Starting with Paperless Classroom
If I ask every teacher what would make their work better, their answer would probably be – more efficient and organized classroom. More time for students and less time doing paperwork. Paperless classroom is an concept which, if implemented thoughtfully and carefully, can make your teaching wishes come true.
However, when starting to think about going paperless, you’ll have to consider some facts. As in every concept, you have to take into account both benefits and challenges. At the beginning, set your expectations low, and see how the paperless concept works for you. Test it. Adapt it to your needs. When you’re ready, set the goals and keep track of them.
Benefits of Paperless Classroom
The two most obvious benefits of paperless classroom are smaller cost and less time spent for printing out. Printing out endless number of assignments, homework, syllabi and exams, can be cumbersome and exhausting work. Not to mention, the costs of paper, ink and maintenance can add up to enormous sums. Average American school pays $25,000 annually just for the costs of paper! This alone is a reason enough to start considering implementation of a digital classroom concept.
Beyond these obvious benefits, there are other perks of implementing paperless classroom system into your school. Paperless implementation can result in a more sustainable and efficient workflow. No more “dog ate my homework” or misplaced exams. Another big value of having a cloud based system is access to data. Teacher can access student data and see whether he’s turned in his homework right from his couch. Deeper analysis of student data can show how student progress over time.
Not doing things old way, can create a lot of extra time for student collaboration end engagement. Doing things digitally can save time and make more engagement friendly environment. Concepts like flipped classroom and blended learning are some of the examples of fostering collaboration with the use of paperless technology.
When kids got all the learning materials available in a cloud base or LMS system they can access it whenever they want. Discussions started in classroom can continue at students’ homes. Moreover, Students can share their homework or a group assignments with friends and collaboratively solve problems. As a teacher you can access their assignments in real time end even help them with their struggles from your home.
Students can engage with the lessons in the way they find more comfortable. Gamification is the perfect example. Students can feel more like they’re having fun, than actually learning, and thus likely to involve more. Furthermore, digital audio-visual formats like videos and screencasts are by a definition more engaging way of consuming information then one-dimensional textual forms.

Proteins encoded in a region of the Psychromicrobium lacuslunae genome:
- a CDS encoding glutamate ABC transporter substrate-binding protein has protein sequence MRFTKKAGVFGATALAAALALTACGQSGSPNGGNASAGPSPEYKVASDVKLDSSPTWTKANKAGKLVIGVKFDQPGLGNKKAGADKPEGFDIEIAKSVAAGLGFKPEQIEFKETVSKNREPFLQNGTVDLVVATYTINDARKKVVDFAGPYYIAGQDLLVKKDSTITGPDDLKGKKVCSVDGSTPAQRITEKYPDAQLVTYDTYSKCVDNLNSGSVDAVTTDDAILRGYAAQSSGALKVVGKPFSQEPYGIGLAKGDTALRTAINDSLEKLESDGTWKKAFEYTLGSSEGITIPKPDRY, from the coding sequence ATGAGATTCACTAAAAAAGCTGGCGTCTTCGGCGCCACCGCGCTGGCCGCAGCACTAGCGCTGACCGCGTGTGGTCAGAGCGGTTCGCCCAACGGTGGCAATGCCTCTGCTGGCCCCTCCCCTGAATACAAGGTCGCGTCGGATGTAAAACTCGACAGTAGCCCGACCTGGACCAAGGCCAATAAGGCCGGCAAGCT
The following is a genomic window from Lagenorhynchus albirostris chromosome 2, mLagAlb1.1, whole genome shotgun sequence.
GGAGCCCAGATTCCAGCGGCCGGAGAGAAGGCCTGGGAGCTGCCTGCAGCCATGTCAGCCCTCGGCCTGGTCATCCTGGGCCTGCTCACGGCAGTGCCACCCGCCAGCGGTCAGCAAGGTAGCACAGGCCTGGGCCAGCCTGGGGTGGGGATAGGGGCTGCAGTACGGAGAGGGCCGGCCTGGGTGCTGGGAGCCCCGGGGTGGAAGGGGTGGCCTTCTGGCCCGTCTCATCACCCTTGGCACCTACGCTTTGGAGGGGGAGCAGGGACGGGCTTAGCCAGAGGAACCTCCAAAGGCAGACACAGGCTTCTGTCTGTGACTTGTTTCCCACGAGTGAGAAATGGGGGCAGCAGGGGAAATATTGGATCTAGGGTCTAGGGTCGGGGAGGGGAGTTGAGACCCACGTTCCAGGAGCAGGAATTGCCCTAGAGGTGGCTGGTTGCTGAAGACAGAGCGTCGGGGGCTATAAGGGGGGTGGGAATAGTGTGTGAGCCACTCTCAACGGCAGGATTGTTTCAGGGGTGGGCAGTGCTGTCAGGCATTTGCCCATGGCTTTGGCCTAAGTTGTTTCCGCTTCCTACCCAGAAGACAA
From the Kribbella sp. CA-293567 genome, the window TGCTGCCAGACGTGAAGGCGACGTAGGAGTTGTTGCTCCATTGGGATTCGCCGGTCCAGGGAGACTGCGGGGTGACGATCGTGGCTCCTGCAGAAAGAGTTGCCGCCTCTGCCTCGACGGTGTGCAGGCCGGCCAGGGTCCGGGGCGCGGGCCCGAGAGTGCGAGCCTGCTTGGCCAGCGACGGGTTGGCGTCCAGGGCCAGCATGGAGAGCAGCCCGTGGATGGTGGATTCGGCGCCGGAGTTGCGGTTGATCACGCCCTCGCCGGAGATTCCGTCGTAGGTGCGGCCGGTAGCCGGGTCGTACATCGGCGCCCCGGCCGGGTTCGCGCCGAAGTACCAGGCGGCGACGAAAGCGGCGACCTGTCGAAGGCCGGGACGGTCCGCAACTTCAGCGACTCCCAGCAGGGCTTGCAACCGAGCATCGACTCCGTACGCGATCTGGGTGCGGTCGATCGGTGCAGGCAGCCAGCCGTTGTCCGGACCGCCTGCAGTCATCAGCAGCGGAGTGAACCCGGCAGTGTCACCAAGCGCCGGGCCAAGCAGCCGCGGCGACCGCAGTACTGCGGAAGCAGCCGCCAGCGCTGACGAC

Challenges of Paperless Classroom
No system is perfect. There are several challenges to think about when transitioning to paperless. The obvious one is access to internet and devices. Both of them cost money. In addition, there are tools that you’ll use to transform your class to digital. Whether it is a comprehensive system or a simple app you’ll have to think about money that you’ll need to invest in it. Lastly, think about the hidden costs. Many of products have freemium pricing models. If you don’t pay attention to small print, you may unknowingly end up being charged for an increase of a service.
Another challenge is a question of training. As much as systems are becoming more easy to use, there is a certain time period that’ll need to pass before accommodating with it. We recommend you to take a trial period or demo version before actually buying a product. That way, you can avoid buying a product that you don’t feel comfortable with. Bad customer support can also be a deal breaker. Call out or send a ticket to test customer support promptness and how they’re dealing with problems.
Lastly, there’s a mind shifting challenge. Abandoning habits created for years is hard. Many older generation teachers, that didn’t grow up in the internet age, can have an aversion towards digital tools. Moreover, they can think there’s nothing wrong with printed exams and handwrite red-pen homework corrections. As a result, they can feel confused and reluctant. However, younger colleagues can help them out discover pain points when using technology and explain them that tools are not here to replace them, but to help them use their time more efficiently.
Practical Steps to Go Paperless
♦ Build up your digital learning materials repository. LMS systems or cloud platforms like Google Drive or Dropbox are probably the best solution to collect and store all your materials. Recently, AWW has introduced embed option for Canvas, Edmodo and Moodle.
♦Create digital lessons/assignments. There are so many tools on the market that enable you screencast your lessons, make video tutorials and record your audio explanations or student’s thoughts. With AWW you can create and save unlimited number of lessons. Use text, drawings, images and files to create intuitive and fun learning materials.
♦ Distribute lessons digitally. It is important that you can easily distribute your lessons and assignments. AWW app has made a great tool that will help you share your saved lessons with a click of a button to entire class.
♦ Collect completed assignments the same way you distributed it. Students can easily turn in their AWW assignments by sharing them to Google Classroom.
♦ Monitor progress of your students. When we’re talking about monitoring progress over time, yet again, LMS systems come in handy .
♦ Connect with parents. Share grades, lessons and assignments with parents and keep them in the loop.